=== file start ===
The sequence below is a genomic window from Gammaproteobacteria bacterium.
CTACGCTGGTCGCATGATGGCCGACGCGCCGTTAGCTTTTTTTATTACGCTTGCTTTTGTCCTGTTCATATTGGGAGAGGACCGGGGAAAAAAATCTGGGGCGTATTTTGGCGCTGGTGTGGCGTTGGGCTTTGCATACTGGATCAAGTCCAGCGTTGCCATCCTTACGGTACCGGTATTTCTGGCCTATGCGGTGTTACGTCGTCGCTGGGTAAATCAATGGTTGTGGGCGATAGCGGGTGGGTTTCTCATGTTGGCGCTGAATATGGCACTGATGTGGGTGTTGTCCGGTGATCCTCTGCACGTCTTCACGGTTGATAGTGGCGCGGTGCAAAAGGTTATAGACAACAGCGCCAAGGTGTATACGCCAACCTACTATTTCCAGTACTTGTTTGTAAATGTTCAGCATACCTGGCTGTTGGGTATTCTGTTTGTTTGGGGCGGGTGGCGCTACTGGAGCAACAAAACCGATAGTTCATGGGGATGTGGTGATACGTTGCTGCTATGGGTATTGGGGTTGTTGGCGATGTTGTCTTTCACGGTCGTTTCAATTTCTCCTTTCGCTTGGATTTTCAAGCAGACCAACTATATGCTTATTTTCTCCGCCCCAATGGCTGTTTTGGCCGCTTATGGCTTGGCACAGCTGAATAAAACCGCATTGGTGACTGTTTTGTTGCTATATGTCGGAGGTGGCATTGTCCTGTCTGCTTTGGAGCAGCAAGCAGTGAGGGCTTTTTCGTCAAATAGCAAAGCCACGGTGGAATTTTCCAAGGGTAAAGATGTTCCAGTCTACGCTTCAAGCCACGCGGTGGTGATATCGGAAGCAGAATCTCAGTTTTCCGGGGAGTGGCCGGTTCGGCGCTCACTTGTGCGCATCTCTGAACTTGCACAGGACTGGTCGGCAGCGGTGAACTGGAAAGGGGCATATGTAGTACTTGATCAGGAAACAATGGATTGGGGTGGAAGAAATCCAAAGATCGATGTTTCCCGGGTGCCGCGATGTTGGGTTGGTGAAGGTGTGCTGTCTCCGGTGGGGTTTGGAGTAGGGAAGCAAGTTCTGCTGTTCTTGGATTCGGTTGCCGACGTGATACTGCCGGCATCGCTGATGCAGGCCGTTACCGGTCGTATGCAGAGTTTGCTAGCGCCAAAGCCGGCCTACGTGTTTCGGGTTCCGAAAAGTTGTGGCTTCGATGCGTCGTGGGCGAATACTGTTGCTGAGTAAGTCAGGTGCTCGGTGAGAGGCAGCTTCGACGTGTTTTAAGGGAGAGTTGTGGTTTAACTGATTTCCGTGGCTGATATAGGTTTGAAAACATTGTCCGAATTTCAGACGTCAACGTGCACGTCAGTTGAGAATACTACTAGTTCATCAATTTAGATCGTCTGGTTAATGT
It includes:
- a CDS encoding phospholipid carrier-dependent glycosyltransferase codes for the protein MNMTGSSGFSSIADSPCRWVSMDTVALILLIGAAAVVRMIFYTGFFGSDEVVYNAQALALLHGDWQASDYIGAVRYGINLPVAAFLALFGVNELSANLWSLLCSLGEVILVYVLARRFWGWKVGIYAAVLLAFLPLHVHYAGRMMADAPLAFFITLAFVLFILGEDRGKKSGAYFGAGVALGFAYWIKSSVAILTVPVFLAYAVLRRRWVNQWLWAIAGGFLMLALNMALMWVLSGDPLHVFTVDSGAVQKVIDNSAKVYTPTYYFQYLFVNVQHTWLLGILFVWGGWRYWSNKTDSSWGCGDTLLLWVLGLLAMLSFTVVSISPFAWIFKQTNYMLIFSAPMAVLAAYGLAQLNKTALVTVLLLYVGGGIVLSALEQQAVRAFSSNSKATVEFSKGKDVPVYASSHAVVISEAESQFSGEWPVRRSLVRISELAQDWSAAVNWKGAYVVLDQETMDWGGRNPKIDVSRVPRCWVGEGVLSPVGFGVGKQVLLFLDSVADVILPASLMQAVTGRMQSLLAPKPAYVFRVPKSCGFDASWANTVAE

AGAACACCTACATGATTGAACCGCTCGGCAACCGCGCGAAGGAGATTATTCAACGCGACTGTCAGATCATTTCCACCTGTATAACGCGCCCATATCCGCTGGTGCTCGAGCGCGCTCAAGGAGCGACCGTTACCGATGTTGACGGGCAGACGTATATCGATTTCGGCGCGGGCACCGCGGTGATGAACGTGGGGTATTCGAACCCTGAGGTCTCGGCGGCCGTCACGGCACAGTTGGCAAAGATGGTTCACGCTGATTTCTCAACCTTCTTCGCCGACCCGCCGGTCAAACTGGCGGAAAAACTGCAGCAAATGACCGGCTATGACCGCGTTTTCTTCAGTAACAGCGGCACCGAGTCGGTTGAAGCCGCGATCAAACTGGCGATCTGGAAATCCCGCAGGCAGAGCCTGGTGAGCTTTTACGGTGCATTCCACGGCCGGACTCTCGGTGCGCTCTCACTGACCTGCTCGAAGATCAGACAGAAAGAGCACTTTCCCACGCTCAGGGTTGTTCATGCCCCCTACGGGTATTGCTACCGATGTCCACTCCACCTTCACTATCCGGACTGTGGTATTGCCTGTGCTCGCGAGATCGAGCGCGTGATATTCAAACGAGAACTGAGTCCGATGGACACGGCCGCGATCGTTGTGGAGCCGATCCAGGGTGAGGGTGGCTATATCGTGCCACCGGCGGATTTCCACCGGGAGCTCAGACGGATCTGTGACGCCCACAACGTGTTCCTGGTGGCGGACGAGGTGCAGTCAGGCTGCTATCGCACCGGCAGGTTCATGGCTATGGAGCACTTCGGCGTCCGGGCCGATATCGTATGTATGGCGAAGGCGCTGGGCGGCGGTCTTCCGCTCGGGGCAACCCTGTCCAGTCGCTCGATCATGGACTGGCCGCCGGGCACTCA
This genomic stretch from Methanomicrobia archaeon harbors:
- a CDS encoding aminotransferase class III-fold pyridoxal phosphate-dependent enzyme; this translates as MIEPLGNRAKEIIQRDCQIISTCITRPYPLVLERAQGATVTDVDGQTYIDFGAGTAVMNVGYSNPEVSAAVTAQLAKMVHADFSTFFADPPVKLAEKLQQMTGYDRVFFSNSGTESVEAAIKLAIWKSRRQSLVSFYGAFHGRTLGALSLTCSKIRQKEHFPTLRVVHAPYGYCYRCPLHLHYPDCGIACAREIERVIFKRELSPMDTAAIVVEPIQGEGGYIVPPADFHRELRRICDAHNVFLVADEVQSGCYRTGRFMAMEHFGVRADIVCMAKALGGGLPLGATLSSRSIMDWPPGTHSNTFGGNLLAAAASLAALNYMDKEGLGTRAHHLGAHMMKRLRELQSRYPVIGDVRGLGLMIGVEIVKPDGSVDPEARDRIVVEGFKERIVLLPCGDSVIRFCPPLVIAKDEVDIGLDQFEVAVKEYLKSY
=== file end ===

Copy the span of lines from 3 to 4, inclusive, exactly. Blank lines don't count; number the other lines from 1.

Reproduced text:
It includes:
- a CDS encoding phospholipid carrier-dependent glycosyltransferase codes for the protein MNMTGSSGFSSIADSPCRWVSMDTVALILLIGAAAVVRMIFYTGFFGSDEVVYNAQALALLHGDWQASDYIGAVRYGINLPVAAFLALFGVNELSANLWSLLCSLGEVILVYVLARRFWGWKVGIYAAVLLAFLPLHVHYAGRMMADAPLAFFITLAFVLFILGEDRGKKSGAYFGAGVALGFAYWIKSSVAILTVPVFLAYAVLRRRWVNQWLWAIAGGFLMLALNMALMWVLSGDPLHVFTVDSGAVQKVIDNSAKVYTPTYYFQYLFVNVQHTWLLGILFVWGGWRYWSNKTDSSWGCGDTLLLWVLGLLAMLSFTVVSISPFAWIFKQTNYMLIFSAPMAVLAAYGLAQLNKTALVTVLLLYVGGGIVLSALEQQAVRAFSSNSKATVEFSKGKDVPVYASSHAVVISEAESQFSGEWPVRRSLVRISELAQDWSAAVNWKGAYVVLDQETMDWGGRNPKIDVSRVPRCWVGEGVLSPVGFGVGKQVLLFLDSVADVILPASLMQAVTGRMQSLLAPKPAYVFRVPKSCGFDASWANTVAE